Snap gave up on its Pixy flying selfie camera drone after just four months, but it turns out the company sold under 71,000 drones — and now the company is recalling every one of those drones because their batteries pose a fire hazard. Yes, the entire drone is being recalled, not just the removable battery, likely because Snap doesn’t make those batteries anymore.
Snap and the US Consumer Product Safety Commission say you should “immediately stop using the Pixy Flying Camera, remove the battery and stop charging it” now that there have been four reports of the battery bulging, one fire, and one “minor injury.”
Then, you can get a full refund for the entire drone and / or any batteries you own — sounds like we’re talking at least $185 back to you, unless you bought it on sale. You don’t need a receipt: you can apply for the refund even if you got it as a gift.
To get that money, though, you’ll need to return the entire drone, minus the batteries. You can fill out a form at this link with your drone’s serial number. Snap says it’ll email you a prepaid return label if you do. You’ll need to find a safe way to dispose of the batteries yourself; Snap says you should NOT drop them at your local hardware stores or big box stores like Target; there’s a website here to help.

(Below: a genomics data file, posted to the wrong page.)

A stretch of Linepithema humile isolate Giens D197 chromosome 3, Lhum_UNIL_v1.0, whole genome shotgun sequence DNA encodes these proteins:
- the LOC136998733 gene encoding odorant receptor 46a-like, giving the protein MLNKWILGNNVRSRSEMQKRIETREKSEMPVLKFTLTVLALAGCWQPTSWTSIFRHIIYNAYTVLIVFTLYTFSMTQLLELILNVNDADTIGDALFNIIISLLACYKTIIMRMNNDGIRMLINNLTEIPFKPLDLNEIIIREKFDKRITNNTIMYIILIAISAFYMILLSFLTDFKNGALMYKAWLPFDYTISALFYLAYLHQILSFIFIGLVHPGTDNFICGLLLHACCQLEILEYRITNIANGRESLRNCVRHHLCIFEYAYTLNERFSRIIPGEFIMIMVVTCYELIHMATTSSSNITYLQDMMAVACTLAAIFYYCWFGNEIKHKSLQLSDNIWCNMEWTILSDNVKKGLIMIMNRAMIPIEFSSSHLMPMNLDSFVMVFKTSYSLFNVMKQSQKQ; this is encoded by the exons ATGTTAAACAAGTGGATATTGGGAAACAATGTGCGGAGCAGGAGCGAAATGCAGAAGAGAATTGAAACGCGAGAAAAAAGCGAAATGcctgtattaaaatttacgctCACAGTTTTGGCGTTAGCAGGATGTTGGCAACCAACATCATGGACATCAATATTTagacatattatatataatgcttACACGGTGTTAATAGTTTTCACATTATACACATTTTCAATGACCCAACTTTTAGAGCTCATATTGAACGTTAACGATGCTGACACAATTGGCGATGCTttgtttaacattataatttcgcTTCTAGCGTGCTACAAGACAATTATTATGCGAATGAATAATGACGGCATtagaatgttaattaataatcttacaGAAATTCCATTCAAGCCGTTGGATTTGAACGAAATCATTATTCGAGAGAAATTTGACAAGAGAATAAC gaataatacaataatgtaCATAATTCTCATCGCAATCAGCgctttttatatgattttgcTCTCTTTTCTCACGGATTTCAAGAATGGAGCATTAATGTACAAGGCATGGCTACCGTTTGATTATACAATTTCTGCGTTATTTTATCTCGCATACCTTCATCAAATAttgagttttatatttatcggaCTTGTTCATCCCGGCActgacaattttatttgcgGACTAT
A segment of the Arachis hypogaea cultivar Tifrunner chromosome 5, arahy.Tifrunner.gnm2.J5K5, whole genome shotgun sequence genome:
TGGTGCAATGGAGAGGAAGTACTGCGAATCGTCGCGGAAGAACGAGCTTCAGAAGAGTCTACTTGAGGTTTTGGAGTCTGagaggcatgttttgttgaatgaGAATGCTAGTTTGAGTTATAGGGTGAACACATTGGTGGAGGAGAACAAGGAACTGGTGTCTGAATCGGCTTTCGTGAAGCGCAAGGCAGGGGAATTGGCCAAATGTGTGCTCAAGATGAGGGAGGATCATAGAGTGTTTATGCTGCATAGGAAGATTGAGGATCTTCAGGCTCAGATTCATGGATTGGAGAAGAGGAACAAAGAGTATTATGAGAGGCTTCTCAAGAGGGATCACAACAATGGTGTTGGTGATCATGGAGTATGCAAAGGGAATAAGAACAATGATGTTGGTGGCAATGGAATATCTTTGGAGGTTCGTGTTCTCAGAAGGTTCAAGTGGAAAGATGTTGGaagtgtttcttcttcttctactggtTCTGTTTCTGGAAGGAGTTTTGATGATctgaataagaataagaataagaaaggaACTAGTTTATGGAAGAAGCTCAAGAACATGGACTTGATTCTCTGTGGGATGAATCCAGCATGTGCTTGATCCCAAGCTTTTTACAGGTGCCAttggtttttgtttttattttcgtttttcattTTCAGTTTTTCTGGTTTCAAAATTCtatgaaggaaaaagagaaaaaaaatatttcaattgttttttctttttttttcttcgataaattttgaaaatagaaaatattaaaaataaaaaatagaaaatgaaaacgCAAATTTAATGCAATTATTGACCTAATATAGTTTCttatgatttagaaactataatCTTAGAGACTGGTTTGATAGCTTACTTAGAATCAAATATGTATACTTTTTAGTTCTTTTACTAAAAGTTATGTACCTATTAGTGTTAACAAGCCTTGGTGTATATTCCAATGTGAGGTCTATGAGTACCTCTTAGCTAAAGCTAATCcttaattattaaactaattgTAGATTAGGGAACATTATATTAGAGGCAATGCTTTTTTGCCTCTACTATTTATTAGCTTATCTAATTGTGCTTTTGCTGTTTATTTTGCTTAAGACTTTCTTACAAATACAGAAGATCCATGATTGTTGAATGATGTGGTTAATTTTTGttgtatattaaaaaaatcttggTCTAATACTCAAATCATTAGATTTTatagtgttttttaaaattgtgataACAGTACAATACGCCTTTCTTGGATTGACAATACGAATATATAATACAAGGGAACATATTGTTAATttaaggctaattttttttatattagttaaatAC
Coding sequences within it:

Diving into drones was an intriguing move for the company, which had also dabbled with hardware via its Snap Spectacles. Those, too, were largely about having a different perspective on capturing video for the platform, though the company’s also been looking into AR.
Snap CEO Evan Spiegel once suggested the market for drones was bigger than that for video-capturing glasses, but that was before the Pixy came out. I believe this is the first time we’ve heard sales numbers for the Pixy; the CPSC reports that the company sold “about 71,000” units, though the number of drones is fewer since that includes batteries sold separately.
Correction, 12:06PM ET: We briefly wrote that Snap recalled 71,000 drones, but it’s 71,000 batteries inclusive of drones — which means Snap sold fewer than 71,000 drones.
Correction, 2:28PM ET: We originally pointed out that hardware stores and big box locations accept batteries, but Snap is saying not to drop batteries in those collection boxes.